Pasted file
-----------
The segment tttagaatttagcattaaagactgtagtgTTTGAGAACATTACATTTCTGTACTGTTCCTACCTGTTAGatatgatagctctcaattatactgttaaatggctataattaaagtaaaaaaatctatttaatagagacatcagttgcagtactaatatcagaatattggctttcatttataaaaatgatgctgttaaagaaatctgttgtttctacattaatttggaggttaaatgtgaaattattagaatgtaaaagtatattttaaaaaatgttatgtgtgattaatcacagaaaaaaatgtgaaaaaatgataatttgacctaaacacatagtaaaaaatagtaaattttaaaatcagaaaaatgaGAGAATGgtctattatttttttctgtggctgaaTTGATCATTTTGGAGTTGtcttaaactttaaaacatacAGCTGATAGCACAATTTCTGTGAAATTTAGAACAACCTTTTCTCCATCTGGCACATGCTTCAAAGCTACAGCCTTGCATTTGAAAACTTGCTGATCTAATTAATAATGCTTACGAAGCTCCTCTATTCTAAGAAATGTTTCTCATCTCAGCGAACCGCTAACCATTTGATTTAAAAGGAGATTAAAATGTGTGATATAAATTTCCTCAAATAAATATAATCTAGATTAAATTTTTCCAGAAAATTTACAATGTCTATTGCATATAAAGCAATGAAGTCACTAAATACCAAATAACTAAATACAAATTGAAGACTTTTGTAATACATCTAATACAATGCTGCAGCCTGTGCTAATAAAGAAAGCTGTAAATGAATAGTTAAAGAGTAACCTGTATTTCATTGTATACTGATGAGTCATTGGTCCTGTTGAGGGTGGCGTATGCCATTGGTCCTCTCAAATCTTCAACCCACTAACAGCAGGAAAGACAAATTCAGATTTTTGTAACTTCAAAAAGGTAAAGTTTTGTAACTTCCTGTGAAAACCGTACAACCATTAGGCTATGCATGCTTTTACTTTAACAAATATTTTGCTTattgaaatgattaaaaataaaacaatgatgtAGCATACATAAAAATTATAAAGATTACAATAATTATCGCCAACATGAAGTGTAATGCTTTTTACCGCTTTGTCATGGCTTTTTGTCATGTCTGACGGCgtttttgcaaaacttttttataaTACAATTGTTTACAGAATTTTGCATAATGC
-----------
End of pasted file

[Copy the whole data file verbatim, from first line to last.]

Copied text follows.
The segment tttagaatttagcattaaagactgtagtgTTTGAGAACATTACATTTCTGTACTGTTCCTACCTGTTAGatatgatagctctcaattatactgttaaatggctataattaaagtaaaaaaatctatttaatagagacatcagttgcagtactaatatcagaatattggctttcatttataaaaatgatgctgttaaagaaatctgttgtttctacattaatttggaggttaaatgtgaaattattagaatgtaaaagtatattttaaaaaatgttatgtgtgattaatcacagaaaaaaatgtgaaaaaatgataatttgacctaaacacatagtaaaaaatagtaaattttaaaatcagaaaaatgaGAGAATGgtctattatttttttctgtggctgaaTTGATCATTTTGGAGTTGtcttaaactttaaaacatacAGCTGATAGCACAATTTCTGTGAAATTTAGAACAACCTTTTCTCCATCTGGCACATGCTTCAAAGCTACAGCCTTGCATTTGAAAACTTGCTGATCTAATTAATAATGCTTACGAAGCTCCTCTATTCTAAGAAATGTTTCTCATCTCAGCGAACCGCTAACCATTTGATTTAAAAGGAGATTAAAATGTGTGATATAAATTTCCTCAAATAAATATAATCTAGATTAAATTTTTCCAGAAAATTTACAATGTCTATTGCATATAAAGCAATGAAGTCACTAAATACCAAATAACTAAATACAAATTGAAGACTTTTGTAATACATCTAATACAATGCTGCAGCCTGTGCTAATAAAGAAAGCTGTAAATGAATAGTTAAAGAGTAACCTGTATTTCATTGTATACTGATGAGTCATTGGTCCTGTTGAGGGTGGCGTATGCCATTGGTCCTCTCAAATCTTCAACCCACTAACAGCAGGAAAGACAAATTCAGATTTTTGTAACTTCAAAAAGGTAAAGTTTTGTAACTTCCTGTGAAAACCGTACAACCATTAGGCTATGCATGCTTTTACTTTAACAAATATTTTGCTTattgaaatgattaaaaataaaacaatgatgtAGCATACATAAAAATTATAAAGATTACAATAATTATCGCCAACATGAAGTGTAATGCTTTTTACCGCTTTGTCATGGCTTTTTGTCATGTCTGACGGCgtttttgcaaaacttttttataaTACAATTGTTTACAGAATTTTGCATAATGC